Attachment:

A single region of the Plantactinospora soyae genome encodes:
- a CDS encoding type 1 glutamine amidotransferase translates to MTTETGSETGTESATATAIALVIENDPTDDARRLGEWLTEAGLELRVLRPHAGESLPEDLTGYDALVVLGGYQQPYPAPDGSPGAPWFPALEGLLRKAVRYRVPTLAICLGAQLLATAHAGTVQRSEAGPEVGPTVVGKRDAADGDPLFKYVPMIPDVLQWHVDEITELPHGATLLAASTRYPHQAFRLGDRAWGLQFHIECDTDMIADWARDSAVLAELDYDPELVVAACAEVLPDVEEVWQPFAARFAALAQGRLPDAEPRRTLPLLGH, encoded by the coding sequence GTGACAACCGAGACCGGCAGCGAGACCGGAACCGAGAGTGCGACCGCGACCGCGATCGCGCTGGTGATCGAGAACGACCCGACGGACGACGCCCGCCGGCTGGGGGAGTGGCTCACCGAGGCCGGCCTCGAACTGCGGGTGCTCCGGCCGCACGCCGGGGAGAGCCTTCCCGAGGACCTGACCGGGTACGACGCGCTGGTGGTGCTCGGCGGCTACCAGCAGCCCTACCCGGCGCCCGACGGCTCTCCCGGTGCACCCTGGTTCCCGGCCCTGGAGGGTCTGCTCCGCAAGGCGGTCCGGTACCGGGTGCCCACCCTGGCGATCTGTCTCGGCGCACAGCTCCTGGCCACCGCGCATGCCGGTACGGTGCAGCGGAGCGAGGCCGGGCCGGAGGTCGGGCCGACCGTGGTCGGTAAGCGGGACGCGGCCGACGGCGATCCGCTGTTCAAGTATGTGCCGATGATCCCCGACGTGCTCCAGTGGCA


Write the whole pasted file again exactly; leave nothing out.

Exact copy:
A single region of the Plantactinospora soyae genome encodes:
- a CDS encoding type 1 glutamine amidotransferase translates to MTTETGSETGTESATATAIALVIENDPTDDARRLGEWLTEAGLELRVLRPHAGESLPEDLTGYDALVVLGGYQQPYPAPDGSPGAPWFPALEGLLRKAVRYRVPTLAICLGAQLLATAHAGTVQRSEAGPEVGPTVVGKRDAADGDPLFKYVPMIPDVLQWHVDEITELPHGATLLAASTRYPHQAFRLGDRAWGLQFHIECDTDMIADWARDSAVLAELDYDPELVVAACAEVLPDVEEVWQPFAARFAALAQGRLPDAEPRRTLPLLGH, encoded by the coding sequence GTGACAACCGAGACCGGCAGCGAGACCGGAACCGAGAGTGCGACCGCGACCGCGATCGCGCTGGTGATCGAGAACGACCCGACGGACGACGCCCGCCGGCTGGGGGAGTGGCTCACCGAGGCCGGCCTCGAACTGCGGGTGCTCCGGCCGCACGCCGGGGAGAGCCTTCCCGAGGACCTGACCGGGTACGACGCGCTGGTGGTGCTCGGCGGCTACCAGCAGCCCTACCCGGCGCCCGACGGCTCTCCCGGTGCACCCTGGTTCCCGGCCCTGGAGGGTCTGCTCCGCAAGGCGGTCCGGTACCGGGTGCCCACCCTGGCGATCTGTCTCGGCGCACAGCTCCTGGCCACCGCGCATGCCGGTACGGTGCAGCGGAGCGAGGCCGGGCCGGAGGTCGGGCCGACCGTGGTCGGTAAGCGGGACGCGGCCGACGGCGATCCGCTGTTCAAGTATGTGCCGATGATCCCCGACGTGCTCCAGTGGCA